These devastating effects of pornography are just the beginning, as the man himself will also suffer. To be sure, he is responsible for his sin, but he is also a victim of the sexualisation of our culture that makes living in purity so hard for the 21st century Christian man.

The effects of pornography are overwhelming, and many men and women in churches around Australia are suffering due to porn. However, there is hope. Many would initially jump toward the plethora of practical options when seeking a solution. Accountability applications and distraction techniques have their place. Yet, none of these address the core reason someone watches porn.

The Bible presents us with a God who offers forgiveness, redemption and hope to sinners, as well as joy, reward and future grace as a motivation toward personal holiness. This double-edged sword of freedom from past sin and freedom toward righteousness is the answer to defeating pornography (Col. 2:6). The shame, guilt and timidity that pornography brings can be defeated because Jesus defeated sin by dying with our shame and guilt upon his shoulders (1 Pet. 2:24). He also offers us a life of ever-increasing joy in Him if we would discontinue our fascination with lesser pleasures (Jn. 10:10). As CS Lewis once said ‘We are half-hearted creatures, fooling about with drink and sex and ambition when infinite joy is offered us, like an ignorant child who wants to go on making mud pies in a slum because he cannot imagine what is meant by the offer of a holiday at the sea. We are far too easily pleased.’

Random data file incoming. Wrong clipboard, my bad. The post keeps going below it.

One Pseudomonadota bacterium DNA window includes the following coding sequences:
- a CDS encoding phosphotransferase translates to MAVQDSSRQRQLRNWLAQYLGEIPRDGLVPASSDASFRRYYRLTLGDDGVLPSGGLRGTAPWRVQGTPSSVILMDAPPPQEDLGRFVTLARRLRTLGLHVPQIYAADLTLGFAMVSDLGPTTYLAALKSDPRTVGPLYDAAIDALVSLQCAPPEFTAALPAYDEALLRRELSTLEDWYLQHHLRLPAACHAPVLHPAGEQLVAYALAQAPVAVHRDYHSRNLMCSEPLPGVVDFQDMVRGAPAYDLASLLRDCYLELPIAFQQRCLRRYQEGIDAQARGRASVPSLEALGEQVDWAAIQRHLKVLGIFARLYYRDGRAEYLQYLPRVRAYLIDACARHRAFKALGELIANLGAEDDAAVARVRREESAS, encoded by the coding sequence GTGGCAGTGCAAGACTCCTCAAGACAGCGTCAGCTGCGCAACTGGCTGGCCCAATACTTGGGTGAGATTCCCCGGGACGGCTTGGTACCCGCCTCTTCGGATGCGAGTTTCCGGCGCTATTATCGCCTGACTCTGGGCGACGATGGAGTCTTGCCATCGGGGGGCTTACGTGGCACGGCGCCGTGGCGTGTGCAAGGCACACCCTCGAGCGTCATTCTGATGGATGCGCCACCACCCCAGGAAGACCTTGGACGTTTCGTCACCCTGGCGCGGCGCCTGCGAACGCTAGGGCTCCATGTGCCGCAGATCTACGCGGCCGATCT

The porn addict’s problem is not that he is addicted to pleasure, but rather he is not captivated enough with his Saviour. Jesus has died in the place of the porn addict, the porn star and the occasional porn viewer. Jesus Christ is the answer to pornography and He calls us to a greater joy in Him, for the good of His people and the glory of His name.

Nick Coombs is the Network Director at City on a Hill. His role is to oversee particular ‘networks’ of the church, including men.